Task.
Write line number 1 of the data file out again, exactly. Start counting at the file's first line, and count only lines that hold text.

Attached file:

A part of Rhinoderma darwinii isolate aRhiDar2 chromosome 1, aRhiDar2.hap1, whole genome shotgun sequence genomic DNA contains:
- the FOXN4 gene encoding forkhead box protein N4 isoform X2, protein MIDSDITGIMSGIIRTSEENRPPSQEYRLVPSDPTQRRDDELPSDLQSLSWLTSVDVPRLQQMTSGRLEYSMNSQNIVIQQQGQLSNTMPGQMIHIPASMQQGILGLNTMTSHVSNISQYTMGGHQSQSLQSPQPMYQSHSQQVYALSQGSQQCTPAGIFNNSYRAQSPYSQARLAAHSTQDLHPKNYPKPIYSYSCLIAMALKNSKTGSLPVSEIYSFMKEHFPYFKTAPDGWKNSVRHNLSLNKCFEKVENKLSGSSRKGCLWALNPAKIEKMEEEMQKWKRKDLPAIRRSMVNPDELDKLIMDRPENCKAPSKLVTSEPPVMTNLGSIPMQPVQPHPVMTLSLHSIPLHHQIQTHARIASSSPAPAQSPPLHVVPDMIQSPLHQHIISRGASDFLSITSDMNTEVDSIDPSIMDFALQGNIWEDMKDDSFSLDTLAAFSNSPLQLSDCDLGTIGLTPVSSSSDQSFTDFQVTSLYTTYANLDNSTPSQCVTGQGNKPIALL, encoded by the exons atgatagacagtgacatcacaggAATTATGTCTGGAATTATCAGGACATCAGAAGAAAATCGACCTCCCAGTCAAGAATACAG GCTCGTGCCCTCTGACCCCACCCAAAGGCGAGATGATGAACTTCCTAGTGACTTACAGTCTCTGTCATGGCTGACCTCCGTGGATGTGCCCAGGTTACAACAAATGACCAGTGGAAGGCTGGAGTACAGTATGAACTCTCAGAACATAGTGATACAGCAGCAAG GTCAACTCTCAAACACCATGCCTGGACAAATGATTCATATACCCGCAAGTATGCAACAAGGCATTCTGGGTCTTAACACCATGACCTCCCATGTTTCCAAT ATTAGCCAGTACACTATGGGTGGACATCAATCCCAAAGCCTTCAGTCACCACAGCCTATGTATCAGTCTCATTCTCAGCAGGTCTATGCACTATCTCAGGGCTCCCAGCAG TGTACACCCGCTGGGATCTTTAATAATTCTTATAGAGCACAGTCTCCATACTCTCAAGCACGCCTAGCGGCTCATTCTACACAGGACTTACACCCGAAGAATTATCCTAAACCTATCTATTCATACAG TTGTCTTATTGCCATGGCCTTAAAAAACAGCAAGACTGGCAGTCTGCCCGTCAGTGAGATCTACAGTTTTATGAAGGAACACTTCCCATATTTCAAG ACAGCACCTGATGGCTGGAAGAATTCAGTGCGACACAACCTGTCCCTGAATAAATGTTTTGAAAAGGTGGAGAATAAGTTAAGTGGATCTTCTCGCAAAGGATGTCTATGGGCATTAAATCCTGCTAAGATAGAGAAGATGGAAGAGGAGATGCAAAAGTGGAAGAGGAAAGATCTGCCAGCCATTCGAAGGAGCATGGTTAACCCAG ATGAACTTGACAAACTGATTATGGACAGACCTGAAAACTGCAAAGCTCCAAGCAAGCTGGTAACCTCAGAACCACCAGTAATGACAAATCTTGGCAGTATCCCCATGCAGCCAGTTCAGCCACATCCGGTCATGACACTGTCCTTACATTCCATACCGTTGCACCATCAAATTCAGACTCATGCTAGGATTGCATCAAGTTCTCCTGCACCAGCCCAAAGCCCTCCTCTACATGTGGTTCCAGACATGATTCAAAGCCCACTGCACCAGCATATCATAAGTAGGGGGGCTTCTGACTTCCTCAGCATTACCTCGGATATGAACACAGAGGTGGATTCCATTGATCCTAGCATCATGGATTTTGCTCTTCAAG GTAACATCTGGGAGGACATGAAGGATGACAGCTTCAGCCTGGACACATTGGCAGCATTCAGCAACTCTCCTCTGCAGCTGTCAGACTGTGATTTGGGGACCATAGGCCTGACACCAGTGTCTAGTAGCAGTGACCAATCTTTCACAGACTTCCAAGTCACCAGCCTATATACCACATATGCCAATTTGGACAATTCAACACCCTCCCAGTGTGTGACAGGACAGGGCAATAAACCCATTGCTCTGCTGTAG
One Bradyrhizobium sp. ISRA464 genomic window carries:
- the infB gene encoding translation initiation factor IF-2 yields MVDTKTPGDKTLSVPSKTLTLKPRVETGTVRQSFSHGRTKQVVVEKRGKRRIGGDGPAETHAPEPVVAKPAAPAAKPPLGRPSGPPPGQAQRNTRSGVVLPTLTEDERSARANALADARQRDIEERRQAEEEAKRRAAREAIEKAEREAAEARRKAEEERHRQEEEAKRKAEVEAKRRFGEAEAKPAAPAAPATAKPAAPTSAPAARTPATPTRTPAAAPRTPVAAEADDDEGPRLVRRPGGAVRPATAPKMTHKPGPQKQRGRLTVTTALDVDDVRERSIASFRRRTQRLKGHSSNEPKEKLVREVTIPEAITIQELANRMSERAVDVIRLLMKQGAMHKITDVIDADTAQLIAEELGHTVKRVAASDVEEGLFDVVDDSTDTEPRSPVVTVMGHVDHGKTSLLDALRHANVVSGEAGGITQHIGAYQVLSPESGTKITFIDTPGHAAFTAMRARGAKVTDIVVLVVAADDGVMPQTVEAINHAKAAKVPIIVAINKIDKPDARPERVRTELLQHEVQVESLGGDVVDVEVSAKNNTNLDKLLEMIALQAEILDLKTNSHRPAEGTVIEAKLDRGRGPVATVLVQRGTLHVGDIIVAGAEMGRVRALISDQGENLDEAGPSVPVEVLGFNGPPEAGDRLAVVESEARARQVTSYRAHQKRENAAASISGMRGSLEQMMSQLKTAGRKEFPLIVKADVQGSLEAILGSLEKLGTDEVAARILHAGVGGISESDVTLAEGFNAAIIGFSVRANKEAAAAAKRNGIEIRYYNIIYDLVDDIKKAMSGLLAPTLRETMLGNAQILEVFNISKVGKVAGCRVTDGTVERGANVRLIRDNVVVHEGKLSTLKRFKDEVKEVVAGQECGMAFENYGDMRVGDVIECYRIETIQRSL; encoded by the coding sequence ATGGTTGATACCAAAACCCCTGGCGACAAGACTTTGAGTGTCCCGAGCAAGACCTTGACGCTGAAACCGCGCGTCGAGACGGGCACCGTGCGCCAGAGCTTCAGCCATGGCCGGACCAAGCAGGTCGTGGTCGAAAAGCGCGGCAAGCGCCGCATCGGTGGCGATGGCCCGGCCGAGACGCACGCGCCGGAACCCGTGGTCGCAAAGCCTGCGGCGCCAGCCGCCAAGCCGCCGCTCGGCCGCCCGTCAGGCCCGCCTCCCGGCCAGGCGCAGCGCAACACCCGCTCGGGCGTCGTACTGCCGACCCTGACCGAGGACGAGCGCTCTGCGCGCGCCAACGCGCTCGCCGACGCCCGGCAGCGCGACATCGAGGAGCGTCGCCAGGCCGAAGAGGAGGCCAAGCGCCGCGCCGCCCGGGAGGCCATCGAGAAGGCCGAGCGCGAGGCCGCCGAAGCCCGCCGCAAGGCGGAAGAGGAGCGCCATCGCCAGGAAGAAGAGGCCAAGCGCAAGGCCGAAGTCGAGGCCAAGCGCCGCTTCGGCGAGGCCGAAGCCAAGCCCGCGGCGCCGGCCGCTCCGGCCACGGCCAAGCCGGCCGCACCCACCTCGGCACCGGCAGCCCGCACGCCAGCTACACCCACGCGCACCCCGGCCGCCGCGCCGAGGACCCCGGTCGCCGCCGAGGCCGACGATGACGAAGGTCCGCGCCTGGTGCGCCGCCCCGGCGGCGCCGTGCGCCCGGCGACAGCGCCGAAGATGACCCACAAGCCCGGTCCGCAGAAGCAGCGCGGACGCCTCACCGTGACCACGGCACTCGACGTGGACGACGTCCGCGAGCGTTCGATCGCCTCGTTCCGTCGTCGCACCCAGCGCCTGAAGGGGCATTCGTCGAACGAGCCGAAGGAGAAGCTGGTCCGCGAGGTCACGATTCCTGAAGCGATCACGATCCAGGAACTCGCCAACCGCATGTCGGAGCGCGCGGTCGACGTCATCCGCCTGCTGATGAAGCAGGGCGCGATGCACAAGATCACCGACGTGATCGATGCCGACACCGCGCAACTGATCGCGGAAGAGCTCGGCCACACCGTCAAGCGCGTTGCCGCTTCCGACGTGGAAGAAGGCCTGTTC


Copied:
A part of Rhinoderma darwinii isolate aRhiDar2 chromosome 1, aRhiDar2.hap1, whole genome shotgun sequence genomic DNA contains: